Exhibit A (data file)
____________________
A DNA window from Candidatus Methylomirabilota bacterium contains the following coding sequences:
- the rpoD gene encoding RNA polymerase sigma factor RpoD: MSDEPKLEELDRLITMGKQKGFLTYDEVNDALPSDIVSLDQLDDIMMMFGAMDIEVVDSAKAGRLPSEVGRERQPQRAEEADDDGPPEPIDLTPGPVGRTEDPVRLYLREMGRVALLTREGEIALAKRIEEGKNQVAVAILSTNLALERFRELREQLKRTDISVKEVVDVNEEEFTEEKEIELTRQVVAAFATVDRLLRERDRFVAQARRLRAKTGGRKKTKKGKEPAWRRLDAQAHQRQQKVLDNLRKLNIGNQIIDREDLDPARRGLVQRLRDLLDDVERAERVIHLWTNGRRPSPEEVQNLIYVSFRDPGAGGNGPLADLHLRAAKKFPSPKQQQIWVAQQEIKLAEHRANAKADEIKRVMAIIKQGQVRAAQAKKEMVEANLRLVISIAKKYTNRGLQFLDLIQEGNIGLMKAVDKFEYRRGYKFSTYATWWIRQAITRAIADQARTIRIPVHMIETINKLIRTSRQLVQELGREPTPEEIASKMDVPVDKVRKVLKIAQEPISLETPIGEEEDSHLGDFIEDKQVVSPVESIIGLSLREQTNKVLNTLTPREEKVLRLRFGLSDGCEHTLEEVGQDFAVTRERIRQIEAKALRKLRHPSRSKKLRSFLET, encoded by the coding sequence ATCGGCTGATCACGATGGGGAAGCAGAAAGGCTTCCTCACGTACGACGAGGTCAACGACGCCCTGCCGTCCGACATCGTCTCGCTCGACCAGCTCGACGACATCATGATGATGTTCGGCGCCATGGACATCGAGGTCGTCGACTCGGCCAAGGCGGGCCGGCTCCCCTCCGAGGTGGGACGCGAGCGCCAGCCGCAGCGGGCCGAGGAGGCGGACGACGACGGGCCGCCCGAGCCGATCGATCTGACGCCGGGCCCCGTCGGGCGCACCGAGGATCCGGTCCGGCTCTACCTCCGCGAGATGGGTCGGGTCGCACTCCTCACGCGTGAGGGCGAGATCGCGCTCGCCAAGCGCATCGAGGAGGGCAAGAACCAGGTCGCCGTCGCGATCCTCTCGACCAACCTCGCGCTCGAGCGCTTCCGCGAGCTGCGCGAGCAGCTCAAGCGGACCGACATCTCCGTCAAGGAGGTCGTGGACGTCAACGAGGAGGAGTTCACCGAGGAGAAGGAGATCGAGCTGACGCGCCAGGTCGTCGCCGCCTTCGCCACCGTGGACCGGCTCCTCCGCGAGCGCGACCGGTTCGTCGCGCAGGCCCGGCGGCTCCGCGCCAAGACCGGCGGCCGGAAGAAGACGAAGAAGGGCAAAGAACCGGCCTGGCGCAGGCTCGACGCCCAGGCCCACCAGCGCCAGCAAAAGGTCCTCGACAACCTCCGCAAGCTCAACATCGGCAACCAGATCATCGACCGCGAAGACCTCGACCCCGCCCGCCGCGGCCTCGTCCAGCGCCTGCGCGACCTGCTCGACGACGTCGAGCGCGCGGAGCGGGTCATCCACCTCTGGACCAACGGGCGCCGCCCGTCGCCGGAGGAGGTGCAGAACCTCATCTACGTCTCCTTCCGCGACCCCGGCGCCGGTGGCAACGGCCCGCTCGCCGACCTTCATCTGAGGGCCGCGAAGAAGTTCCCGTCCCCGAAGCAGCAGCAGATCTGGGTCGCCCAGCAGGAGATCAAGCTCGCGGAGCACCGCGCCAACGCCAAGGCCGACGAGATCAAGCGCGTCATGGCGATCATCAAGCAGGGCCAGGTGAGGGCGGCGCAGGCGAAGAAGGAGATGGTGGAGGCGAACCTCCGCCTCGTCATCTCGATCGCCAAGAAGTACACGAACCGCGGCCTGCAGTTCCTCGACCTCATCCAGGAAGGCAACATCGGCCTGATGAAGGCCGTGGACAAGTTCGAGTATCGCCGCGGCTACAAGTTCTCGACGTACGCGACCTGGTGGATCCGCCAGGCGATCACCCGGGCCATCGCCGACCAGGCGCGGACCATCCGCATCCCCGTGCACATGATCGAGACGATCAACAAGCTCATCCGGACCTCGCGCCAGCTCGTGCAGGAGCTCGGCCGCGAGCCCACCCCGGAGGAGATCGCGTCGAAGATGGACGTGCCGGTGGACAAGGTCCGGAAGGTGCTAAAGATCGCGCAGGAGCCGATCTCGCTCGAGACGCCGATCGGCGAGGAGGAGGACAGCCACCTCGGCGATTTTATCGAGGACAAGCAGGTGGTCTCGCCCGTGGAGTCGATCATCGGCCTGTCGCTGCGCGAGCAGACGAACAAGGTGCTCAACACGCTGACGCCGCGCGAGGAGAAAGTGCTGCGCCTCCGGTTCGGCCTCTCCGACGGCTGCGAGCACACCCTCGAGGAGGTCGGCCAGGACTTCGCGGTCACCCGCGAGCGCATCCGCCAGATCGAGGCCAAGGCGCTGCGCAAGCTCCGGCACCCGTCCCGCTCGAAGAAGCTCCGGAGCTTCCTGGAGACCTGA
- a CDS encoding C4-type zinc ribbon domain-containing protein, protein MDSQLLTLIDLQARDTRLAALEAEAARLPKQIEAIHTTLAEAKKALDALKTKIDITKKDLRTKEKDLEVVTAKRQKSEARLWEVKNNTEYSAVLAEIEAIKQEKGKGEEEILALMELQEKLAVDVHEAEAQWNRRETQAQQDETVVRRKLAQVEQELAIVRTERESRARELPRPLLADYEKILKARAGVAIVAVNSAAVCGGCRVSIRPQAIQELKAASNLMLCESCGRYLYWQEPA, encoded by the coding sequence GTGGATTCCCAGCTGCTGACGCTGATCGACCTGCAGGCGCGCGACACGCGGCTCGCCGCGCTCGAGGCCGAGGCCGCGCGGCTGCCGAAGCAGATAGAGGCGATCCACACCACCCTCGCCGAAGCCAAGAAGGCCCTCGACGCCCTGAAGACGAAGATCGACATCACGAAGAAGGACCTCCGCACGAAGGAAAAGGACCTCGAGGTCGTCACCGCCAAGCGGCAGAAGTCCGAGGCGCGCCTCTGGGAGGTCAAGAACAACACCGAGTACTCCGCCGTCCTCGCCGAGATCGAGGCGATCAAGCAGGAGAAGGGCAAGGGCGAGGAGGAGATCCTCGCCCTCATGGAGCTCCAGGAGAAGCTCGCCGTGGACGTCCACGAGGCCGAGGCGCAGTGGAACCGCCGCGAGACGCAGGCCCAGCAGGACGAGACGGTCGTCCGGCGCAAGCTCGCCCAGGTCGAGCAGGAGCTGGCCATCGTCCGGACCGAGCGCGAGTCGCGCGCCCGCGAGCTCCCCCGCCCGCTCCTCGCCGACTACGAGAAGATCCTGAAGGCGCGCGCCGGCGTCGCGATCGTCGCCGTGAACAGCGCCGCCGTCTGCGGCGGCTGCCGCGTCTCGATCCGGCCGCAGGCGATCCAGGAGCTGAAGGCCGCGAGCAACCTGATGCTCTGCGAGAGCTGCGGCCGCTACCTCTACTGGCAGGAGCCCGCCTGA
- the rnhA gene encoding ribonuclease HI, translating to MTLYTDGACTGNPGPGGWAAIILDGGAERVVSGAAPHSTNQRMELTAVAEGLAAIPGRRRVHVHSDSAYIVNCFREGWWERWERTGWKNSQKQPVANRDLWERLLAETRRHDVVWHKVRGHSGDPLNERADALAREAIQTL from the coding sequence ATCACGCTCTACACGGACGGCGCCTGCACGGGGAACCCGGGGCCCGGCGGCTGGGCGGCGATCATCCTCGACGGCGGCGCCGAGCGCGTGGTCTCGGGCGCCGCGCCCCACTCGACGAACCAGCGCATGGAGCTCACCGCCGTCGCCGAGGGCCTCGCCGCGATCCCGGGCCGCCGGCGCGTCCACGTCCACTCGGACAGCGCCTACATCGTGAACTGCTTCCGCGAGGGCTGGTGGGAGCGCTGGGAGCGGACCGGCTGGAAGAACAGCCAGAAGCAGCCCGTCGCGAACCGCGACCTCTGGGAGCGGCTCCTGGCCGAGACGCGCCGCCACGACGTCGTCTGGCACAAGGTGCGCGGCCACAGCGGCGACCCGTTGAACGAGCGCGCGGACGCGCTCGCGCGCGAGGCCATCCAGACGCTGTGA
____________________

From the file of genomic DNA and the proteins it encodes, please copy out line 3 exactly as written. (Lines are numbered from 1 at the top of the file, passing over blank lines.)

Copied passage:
- a CDS encoding C4-type zinc ribbon domain-containing protein, protein MDSQLLTLIDLQARDTRLAALEAEAARLPKQIEAIHTTLAEAKKALDALKTKIDITKKDLRTKEKDLEVVTAKRQKSEARLWEVKNNTEYSAVLAEIEAIKQEKGKGEEEILALMELQEKLAVDVHEAEAQWNRRETQAQQDETVVRRKLAQVEQELAIVRTERESRARELPRPLLADYEKILKARAGVAIVAVNSAAVCGGCRVSIRPQAIQELKAASNLMLCESCGRYLYWQEPA, encoded by the coding sequence GTGGATTCCCAGCTGCTGACGCTGATCGACCTGCAGGCGCGCGACACGCGGCTCGCCGCGCTCGAGGCCGAGGCCGCGCGGCTGCCGAAGCAGATAGAGGCGATCCACACCACCCTCGCCGAAGCCAAGAAGGCCCTCGACGCCCTGAAGACGAAGATCGACATCACGAAGAAGGACCTCCGCACGAAGGAAAAGGACCTCGAGGTCGTCACCGCCAAGCGGCAGAAGTCCGAGGCGCGCCTCTGGGAGGTCAAGAACAACACCGAGTACTCCGCCGTCCTCGCCGAGATCGAGGCGATCAAGCAGGAGAAGGGCAAGGGCGAGGAGGAGATCCTCGCCCTCATGGAGCTCCAGGAGAAGCTCGCCGTGGACGTCCACGAGGCCGAGGCGCAGTGGAACCGCCGCGAGACGCAGGCCCAGCAGGACGAGACGGTCGTCCGGCGCAAGCTCGCCCAGGTCGAGCAGGAGCTGGCCATCGTCCGGACCGAGCGCGAGTCGCGCGCCCGCGAGCTCCCCCGCCCGCTCCTCGCCGACTACGAGAAGATCCTGAAGGCGCGCGCCGGCGTCGCGATCGTCGCCGTGAACAGCGCCGCCGTCTGCGGCGGCTGCCGCGTCTCGATCCGGCCGCAGGCGATCCAGGAGCTGAAGGCCGCGAGCAACCTGATGCTCTGCGAGAGCTGCGGCCGCTACCTCTACTGGCAGGAGCCCGCCTGA